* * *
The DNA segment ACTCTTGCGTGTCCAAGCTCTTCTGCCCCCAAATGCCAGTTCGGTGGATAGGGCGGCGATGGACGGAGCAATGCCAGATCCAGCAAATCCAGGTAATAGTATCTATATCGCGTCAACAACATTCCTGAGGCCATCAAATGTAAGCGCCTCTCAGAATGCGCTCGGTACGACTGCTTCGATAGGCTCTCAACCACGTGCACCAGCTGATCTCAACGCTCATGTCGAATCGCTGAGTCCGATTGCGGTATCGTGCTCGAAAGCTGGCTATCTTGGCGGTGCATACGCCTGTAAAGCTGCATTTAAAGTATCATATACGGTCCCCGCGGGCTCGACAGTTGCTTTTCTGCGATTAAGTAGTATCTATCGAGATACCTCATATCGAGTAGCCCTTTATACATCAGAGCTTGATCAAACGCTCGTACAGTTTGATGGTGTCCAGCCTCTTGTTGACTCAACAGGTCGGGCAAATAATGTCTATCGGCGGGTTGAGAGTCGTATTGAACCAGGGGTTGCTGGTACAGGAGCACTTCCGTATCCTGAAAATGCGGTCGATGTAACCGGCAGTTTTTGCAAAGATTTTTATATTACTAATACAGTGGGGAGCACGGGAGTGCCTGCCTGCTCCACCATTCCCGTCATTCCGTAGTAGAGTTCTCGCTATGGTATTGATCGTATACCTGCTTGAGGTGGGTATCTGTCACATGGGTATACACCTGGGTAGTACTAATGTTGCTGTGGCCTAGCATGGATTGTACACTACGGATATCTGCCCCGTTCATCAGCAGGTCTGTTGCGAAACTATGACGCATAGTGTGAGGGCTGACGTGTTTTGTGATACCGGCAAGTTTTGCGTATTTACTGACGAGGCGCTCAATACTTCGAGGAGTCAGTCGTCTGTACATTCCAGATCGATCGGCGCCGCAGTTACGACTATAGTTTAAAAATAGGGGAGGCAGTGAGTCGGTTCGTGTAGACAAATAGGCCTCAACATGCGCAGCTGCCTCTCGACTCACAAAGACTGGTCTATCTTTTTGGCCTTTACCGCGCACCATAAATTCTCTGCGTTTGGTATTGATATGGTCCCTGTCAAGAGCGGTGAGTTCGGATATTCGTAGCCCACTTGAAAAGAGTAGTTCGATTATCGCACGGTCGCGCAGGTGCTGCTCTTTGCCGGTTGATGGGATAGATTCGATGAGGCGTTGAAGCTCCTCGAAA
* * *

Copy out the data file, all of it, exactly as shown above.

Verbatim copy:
The DNA segment ACTCTTGCGTGTCCAAGCTCTTCTGCCCCCAAATGCCAGTTCGGTGGATAGGGCGGCGATGGACGGAGCAATGCCAGATCCAGCAAATCCAGGTAATAGTATCTATATCGCGTCAACAACATTCCTGAGGCCATCAAATGTAAGCGCCTCTCAGAATGCGCTCGGTACGACTGCTTCGATAGGCTCTCAACCACGTGCACCAGCTGATCTCAACGCTCATGTCGAATCGCTGAGTCCGATTGCGGTATCGTGCTCGAAAGCTGGCTATCTTGGCGGTGCATACGCCTGTAAAGCTGCATTTAAAGTATCATATACGGTCCCCGCGGGCTCGACAGTTGCTTTTCTGCGATTAAGTAGTATCTATCGAGATACCTCATATCGAGTAGCCCTTTATACATCAGAGCTTGATCAAACGCTCGTACAGTTTGATGGTGTCCAGCCTCTTGTTGACTCAACAGGTCGGGCAAATAATGTCTATCGGCGGGTTGAGAGTCGTATTGAACCAGGGGTTGCTGGTACAGGAGCACTTCCGTATCCTGAAAATGCGGTCGATGTAACCGGCAGTTTTTGCAAAGATTTTTATATTACTAATACAGTGGGGAGCACGGGAGTGCCTGCCTGCTCCACCATTCCCGTCATTCCGTAGTAGAGTTCTCGCTATGGTATTGATCGTATACCTGCTTGAGGTGGGTATCTGTCACATGGGTATACACCTGGGTAGTACTAATGTTGCTGTGGCCTAGCATGGATTGTACACTACGGATATCTGCCCCGTTCATCAGCAGGTCTGTTGCGAAACTATGACGCATAGTGTGAGGGCTGACGTGTTTTGTGATACCGGCAAGTTTTGCGTATTTACTGACGAGGCGCTCAATACTTCGAGGAGTCAGTCGTCTGTACATTCCAGATCGATCGGCGCCGCAGTTACGACTATAGTTTAAAAATAGGGGAGGCAGTGAGTCGGTTCGTGTAGACAAATAGGCCTCAACATGCGCAGCTGCCTCTCGACTCACAAAGACTGGTCTATCTTTTTGGCCTTTACCGCGCACCATAAATTCTCTGCGTTTGGTATTGATATGGTCCCTGTCAAGAGCGGTGAGTTCGGATATTCGTAGCCCACTTGAAAAGAGTAGTTCGATTATCGCACGGTCGCGCAGGTGCTGCTCTTTGCCGGTTGATGGGATAGATTCGATGAGGCGTTGAAGCTCCTCGAAA